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What Goes A-Round, Comes A-Round: Immersive Workshop

When: 11th March 2013,12:30pm until 2:00pm

Where: Black Maria, The Atrium, Central Saint Martins College of Arts and Design King’s Cross Campus Granary Building, 1 Granary Square London, N1C 4AA

Do you fancy yourself as a public speaker or tremble at the thought of even leaving a voicemail? Do you ‘feel the fear and do it anyway’ or feel the heat and stay out of the kitchen? Either way, read on, this performance is for you…

What Goes A-Round, Comes A-Round is a reading of CSM Fellow David Matthews’s critically acclaimed book, Looking for a Fight: how a writer took on the boxing world – from the inside. But it’s a reading with a difference. Staged inside Richard Wentworth’s inspirational Black Maria installation, this one-hour workshop is a taster of a forthcoming ‘main event’: a test of the oratory skills, bravery and performative powers of random members of the public, which challenges them to read in three-minute rounds, chronologically, through Matthews’s 310-page cult classic.

Beneath the work’s surface entertainment, the purpose of this unique performance storytelling is to confront fears, anxieties and preconceptions about the role of the individual as performer, given that public speaking is the most common form of performance we face. The work further examines the physical and psychological ‘nakedness’ that writers, fighters and performers share, and provokes thought about how other creators’ material can be interpreted, analysed and critiqued through immersive practise.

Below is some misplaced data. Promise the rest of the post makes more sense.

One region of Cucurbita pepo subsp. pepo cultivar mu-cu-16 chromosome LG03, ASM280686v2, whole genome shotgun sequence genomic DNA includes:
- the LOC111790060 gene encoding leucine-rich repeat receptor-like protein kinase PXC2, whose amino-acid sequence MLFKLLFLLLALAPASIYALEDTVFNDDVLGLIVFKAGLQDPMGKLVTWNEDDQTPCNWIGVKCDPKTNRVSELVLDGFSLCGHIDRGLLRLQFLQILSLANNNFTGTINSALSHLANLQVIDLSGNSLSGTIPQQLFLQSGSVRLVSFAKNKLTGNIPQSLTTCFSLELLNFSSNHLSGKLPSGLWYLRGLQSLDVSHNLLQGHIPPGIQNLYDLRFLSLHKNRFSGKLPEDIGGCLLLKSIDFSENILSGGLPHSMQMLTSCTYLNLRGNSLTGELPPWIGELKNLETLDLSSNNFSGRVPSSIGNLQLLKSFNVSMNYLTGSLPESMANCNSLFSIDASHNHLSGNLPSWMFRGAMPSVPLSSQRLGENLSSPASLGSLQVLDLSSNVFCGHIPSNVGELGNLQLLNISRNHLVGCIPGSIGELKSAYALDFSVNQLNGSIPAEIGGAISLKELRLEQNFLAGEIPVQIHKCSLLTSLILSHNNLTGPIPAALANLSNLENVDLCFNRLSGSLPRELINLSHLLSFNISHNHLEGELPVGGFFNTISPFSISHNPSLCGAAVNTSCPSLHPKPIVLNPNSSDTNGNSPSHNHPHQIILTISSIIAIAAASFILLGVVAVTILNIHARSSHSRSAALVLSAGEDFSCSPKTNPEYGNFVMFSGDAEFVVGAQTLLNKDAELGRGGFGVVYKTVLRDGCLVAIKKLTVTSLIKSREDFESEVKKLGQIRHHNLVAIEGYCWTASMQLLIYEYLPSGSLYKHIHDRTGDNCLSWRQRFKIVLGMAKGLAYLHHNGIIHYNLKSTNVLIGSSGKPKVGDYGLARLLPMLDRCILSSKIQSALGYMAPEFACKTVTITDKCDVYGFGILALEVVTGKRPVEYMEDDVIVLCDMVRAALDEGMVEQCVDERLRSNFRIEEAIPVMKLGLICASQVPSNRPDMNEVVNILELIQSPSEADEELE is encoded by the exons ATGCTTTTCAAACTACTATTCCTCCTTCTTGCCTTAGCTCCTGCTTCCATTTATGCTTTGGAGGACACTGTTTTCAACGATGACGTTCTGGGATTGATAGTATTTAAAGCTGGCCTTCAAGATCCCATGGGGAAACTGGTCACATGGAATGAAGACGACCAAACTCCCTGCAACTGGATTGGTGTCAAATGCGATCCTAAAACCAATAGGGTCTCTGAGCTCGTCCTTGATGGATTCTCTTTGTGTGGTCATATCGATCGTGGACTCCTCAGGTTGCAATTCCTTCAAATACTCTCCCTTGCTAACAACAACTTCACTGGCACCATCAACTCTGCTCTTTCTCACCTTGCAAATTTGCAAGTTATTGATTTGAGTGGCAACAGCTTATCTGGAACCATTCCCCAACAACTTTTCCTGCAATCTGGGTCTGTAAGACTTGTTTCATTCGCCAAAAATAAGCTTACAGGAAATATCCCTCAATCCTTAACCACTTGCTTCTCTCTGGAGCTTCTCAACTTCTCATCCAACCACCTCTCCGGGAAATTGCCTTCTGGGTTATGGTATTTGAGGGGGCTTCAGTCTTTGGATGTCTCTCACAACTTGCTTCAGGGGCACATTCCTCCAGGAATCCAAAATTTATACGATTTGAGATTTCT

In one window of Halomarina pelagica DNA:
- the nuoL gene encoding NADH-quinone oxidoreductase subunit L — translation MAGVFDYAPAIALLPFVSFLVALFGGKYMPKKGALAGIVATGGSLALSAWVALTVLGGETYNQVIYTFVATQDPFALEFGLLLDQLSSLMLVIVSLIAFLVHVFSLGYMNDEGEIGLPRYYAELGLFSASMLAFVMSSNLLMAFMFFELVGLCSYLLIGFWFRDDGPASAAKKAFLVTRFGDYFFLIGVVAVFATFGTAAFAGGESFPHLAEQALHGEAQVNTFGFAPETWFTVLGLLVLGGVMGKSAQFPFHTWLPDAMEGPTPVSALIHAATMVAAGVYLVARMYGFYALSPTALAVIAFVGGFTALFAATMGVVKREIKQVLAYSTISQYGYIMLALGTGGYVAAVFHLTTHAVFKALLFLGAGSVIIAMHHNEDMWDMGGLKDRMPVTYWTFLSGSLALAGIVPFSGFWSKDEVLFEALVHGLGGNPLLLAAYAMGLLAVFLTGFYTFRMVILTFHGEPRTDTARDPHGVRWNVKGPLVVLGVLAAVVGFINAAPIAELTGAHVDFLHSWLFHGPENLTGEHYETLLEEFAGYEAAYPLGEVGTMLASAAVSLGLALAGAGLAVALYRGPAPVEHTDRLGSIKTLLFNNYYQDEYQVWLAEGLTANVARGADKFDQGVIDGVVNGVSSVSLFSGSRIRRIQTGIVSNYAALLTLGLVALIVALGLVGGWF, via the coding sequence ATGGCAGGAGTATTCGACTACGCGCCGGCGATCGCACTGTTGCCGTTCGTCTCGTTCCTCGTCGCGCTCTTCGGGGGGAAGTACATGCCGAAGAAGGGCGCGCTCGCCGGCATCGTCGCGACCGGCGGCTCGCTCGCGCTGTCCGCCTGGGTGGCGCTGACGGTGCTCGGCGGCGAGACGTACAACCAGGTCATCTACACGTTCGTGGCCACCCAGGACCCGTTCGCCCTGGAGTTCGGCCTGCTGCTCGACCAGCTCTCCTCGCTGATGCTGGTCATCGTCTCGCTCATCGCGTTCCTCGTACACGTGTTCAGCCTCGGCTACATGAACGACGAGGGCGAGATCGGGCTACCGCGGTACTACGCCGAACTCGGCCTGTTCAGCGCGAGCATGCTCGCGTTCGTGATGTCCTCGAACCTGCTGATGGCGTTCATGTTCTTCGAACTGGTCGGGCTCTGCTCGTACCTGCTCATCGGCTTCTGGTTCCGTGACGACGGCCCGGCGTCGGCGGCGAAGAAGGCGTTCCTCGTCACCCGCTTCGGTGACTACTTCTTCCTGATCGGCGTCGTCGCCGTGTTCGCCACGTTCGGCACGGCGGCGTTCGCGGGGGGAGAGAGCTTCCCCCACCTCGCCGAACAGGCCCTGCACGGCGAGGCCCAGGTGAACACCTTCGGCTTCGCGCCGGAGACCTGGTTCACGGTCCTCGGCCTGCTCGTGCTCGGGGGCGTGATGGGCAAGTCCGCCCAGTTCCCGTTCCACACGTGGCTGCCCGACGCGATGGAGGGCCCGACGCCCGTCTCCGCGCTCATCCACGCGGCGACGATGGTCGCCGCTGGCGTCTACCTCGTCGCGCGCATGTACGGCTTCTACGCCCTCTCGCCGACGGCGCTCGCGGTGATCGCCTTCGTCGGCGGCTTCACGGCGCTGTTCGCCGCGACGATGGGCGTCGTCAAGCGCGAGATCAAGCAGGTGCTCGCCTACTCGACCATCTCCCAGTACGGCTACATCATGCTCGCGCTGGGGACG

What Goes A-Round, Comes A-Round seeks to explore the perceptions, fears and hegemonies around notions of voice and violence, particularly amongst young people and those that are less familiar with public speaking and performance. To this end, invitation to participate in the project is being circulated via social media and also networks linked to London’s schools and FE colleges – in doing so widening participation in the arts.

This microcosm is a part and pilot of a larger project, which aims to complete the reading of the book, cover to cover, and record the process both visually and audibly via engagement with other groups at other venues. The larger project is particularly focused on marginalised groups such as offenders, and is linked to the activities of the Design Against Crime Research Centre (DACRC) ‘Wordlab’ project, which among other aims explores ways of developing literacy/communications/life skills via the arts.